Ah feck it. Once again the end of the money has come before the end of the pay period. Quite a while before, in fact. Having had a wee look at the cashflow situation and then spending the following few minutes in a catatonic state it’s clear that for the next week and a half we’ll be living on pretty much what I can find down the back of the couch. This is not new for us and probably not new for most of you, especially those with several more children than incomes.
We do have a few more resources available to us than we did before the whole a-livin’ and a-workin’ on the land thing. There are some things that we produce ourselves and have in abundance at the moment with or without access to cold hard cash. So instead of despair I’m going with trying to enjoy – or at least be proud of in a ‘wish it didn’t happen quite so often’ sort of a way – the challenge of using these resources and very little else.
What do we have? Beef. Mostly in the form of roasts, which are not my favourite to deal with in February, so I roasted one this morning before the heat really got going and ate quite a lot of it for lunch. So that’s a good start. Luckily it didn’t have a bone or I would have felt obliged to make soup which is another avoid-in-midsummer activity. We have enough ravenous life in this house without five billion flies.
We have eggs which are pretty handy when you think about it because not only are they valid breakfast, lunch and dinner options, they can also contribute to play-lunch, elevenses, smoko, arvo and dessert. It occurs to me that one reason why pikelets and scones were such staples in my grandmothers’ houses is that they can be made from the ingredients that a farm wife would always have to hand no matter what else was few and far between. If you have milk, eggs, butter and cream in abundance and not much else you make, well, the sort of things that we’ll be eating a lot of over the next few days. Disclaimer, though: although we do have a currently-lactating animal I will still be buying my milk elsewhere. That sheep is really uncooperative.
Apples, peaches and cherry tomatoes. Again, surprisingly versatile. At least until we run out of Weet-bix the fruit can be part of breakfast. Most of the kids love the little tomatoes so there’s the lunch-box fruit taken care of. And I suppose we can’t just eat dinners of steak with no 5+ a day so they can help out there, too. There are a few green vegetables trying to grow but without water it’s an uphill battle.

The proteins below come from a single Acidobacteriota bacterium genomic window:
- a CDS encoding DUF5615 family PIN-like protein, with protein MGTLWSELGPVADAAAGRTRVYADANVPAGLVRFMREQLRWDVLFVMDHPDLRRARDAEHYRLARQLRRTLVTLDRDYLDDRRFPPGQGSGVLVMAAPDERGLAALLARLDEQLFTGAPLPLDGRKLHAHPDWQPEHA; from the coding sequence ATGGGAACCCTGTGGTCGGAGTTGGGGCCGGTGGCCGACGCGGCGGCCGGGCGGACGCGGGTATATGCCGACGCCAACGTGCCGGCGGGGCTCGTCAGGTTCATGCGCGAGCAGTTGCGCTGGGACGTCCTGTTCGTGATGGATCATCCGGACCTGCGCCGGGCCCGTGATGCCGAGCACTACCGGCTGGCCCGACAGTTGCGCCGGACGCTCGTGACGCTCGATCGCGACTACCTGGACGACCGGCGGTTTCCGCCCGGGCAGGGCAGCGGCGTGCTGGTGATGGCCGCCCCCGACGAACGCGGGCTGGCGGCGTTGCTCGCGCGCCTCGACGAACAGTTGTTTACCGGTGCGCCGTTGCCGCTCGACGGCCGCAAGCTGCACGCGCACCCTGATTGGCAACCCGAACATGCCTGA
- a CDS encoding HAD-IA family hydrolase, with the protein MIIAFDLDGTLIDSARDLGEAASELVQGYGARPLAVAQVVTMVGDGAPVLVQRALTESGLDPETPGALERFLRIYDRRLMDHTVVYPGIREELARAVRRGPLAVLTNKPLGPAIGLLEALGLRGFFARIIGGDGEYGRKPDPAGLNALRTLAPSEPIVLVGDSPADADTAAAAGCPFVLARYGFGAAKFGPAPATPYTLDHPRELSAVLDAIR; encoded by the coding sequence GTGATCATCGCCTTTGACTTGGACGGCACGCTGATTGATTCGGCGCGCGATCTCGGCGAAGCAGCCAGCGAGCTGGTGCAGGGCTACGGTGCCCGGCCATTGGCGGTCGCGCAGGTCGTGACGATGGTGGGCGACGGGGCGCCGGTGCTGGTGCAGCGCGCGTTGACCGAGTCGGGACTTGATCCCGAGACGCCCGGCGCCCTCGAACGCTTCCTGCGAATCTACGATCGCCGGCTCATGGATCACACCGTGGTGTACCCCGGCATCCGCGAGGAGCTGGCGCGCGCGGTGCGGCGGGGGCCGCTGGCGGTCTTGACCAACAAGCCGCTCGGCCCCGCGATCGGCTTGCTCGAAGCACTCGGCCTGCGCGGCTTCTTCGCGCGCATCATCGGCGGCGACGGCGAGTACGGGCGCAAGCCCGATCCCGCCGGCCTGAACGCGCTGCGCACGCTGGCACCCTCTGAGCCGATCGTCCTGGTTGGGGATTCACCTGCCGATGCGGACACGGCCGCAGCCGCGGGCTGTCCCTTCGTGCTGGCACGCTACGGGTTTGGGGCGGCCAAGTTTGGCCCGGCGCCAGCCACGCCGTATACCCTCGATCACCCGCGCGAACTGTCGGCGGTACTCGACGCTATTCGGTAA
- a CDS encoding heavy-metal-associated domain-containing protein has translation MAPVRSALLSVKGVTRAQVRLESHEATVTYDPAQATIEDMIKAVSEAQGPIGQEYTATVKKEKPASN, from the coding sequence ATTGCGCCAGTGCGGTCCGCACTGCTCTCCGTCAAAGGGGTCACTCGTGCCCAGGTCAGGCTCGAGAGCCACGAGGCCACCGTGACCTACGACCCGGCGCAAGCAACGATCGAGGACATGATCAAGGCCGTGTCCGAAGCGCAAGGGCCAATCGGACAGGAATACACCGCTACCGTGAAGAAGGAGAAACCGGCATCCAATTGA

Speaking of water, if I had to pick out the one thing that sets our life here apart from our previous life in town, that would be it. I spent my first 33 years thinking that it was free, abundant and an entitlement that you don’t even have to think about. Not so, people. Water is a rare and precious commodity. When we have it now, we look after it. We wait for it, we take care of it, we cherish it. We have learned to do a lot with a little. It’s a good lesson. We can make do without the beef and the apples and the eggs if we have to because we can eat other things but water is not negotiable. If you can’t manage your water you can’t manage your life, out here. You have to get your priorities straight. We have animals, people and plants that all need it and we have to share. Since living here there have been many times when we have been rationing every drop for weeks or months on end and on a couple of occasions we have run out altogether. It’s stressful, yes, but it’s valuable because it’s a constant reminder of something much bigger.
There is no free lunch and best the children get that straight right now. You are given what you are given and what you do with that is up to you. Nothing is infinite, and if you use resources as though they are, you will face the consequences sooner or later. You take what you are offered, you are grateful, and you work out how to make it get you where you want to go. We do this every day with water and right now we are doing it with food and petrol too. As a starting point for everything else in life you could do much worse. There is something very satisfying about being self-sufficient in regard to water – we have what we need under our own steam, thank you very much.
So this is my week to be organised enough to cook meals with only what we already have and to fill the lunch-boxes with only what I make myself. And you know, this is a good thing. I have the ability and the time (although filling some of that time with, you know, paid employment would help too, if only it didn’t cost the enormous sum of $220 to renew my teaching registration) and feeding my children this way is better for them anyway. Not that we buy a lot of convenience food but as the term goes on, and sometimes as the week goes on – let’s be honest, sometimes as the day goes on – I get lazier and lazier.
So. Muffins! Cake from the old bananas hiding at the back of the freezer and possibly under the kids’ beds and the frightening depths of their school bags! Meal combinations that read like the ‘unusual cravings’ section of a pregnancy book! Eggs fried for breakfast, boiled for lunch and in cheeseless, baconless quiches for tea! We will lurch through to next payday with borderline scurvy but iron levels like Popeye. Bring it on. Pioneer Woman on the loose. I just hope that Mr Nearly 6’s dream birthday spread includes a lot of eggs, beef and tomatoes.